5 running tips for beginners

Whether you’e a seasoned strider or a running rookie, we can all benefit from a few tips from the pros, right? Cue Andrew ‘Pap’ Papadopoulos, an elite endurance athlete and owner of Battle Fit Australia, who is passionate about ‘fighting his limits’, which he truly has put to the test. Having undertaken several gruelling physical challenges including The North Face 100km Run and the 250KM Big Red Run in the Simpson Desert, he knows more than most what it’s really like to push through pain and exhaustion! So when it came getting the lowdown on long distance running, we thought who better to go to? Check out his 5 top tips for long distance running! 


Whether you’ve started training well in advance or have left it to the last minute, the most important thing to remember is to train smart. A holistic approach will not only safeguard you from injury, but it will also ensure your training program maintains longevity, particularly for long distance running. If you’re training for a marathon, don’t run like a bull at a gate. You WILL burn out. Build up your kilometers, because truth be told, it’s not even necessary for you to run the full distance in training – depending on  your experience and fitness level, start with a 30 or 60 minute run. Running for time, not distance at the start of a program will ensure that you’re not going too quickly.



Just because you’re training for a running event doesn’t mean that you should skimp on the weights! If you’re planning on running a long distance, you may want to consider working on not only increasing strength but muscular endurance, particularly focusing on running specific movements that will develop major muscle groups relevant to running. For example lunges, step-ups (both concentric & eccentric movement). Both front and back squats, box jumps, sled etc.



Nutrition is so important for someone running an endurance race. If you don’t have your nutrition and supplementation sorted, you may get dehydrated mid race, or find that you are having fluctuations in your energy levels and in some cases, you may get cramps or stitches. Make sure you consume the right types of foods including protein, wholegrain carbohydrates, fats and vegetables to assist recovery and provide energy. Your goal when running longer distances is to maintain constant energy levels throughout the event, so the types of food that you consume both on the day and in the lead up to the event are very important.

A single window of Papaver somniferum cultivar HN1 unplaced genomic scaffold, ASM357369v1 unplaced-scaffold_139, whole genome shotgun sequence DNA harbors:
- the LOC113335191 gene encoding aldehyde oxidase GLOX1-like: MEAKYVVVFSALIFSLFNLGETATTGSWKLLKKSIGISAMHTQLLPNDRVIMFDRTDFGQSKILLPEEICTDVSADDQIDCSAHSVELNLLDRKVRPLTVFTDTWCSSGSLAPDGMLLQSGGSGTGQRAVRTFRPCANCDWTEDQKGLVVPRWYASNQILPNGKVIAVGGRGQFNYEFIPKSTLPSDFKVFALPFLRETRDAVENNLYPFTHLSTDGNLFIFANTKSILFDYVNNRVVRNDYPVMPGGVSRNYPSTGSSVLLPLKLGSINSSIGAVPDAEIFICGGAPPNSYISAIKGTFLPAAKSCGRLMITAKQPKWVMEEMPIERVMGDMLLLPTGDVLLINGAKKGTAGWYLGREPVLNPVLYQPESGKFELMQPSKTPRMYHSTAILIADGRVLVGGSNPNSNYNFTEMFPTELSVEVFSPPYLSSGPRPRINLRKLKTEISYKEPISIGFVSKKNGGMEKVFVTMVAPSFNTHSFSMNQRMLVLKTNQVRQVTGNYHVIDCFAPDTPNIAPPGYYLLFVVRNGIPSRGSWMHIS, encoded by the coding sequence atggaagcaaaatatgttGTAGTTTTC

If you are running to complete, then it is important to remember to stick to your own pace as sprinting ahead to keep up with the leaders in the early stages may result in a quick depletion of energy and subsequently a blow out. There are a few ways to learn what your best pace is; track your heart rate throughout your training runs, you’ll learn what beats per minute you can sustain over ‘x’ amount of distance. Another way is to know your average pace for each kilometer and stick too it, sometimes our competitive drive or adrenaline can be our worst enemy.



If you are a first time runner, try getting a friend involved- it can be a great way to motivate yourself. You can set training dates, you can go pre- race shopping and you can get excited about the run together. Exercise is an awesome way to socialize amongst a positive and motivating environment.

Andrew ‘Pap’ Papadopoulos is an elite endurance athlete, the owner/ operator of Battle Fit Australia, the IsoWhey® Sports Ambassador and he was the star of search4hurt Season 2. Andrew’s passion to ‘fight his limits’ has led him to compete in physically grueling challenges including; The North Face 100km Run, GEO Quest 48hr Adventure Race and 24hr True Grit Obstacle Race.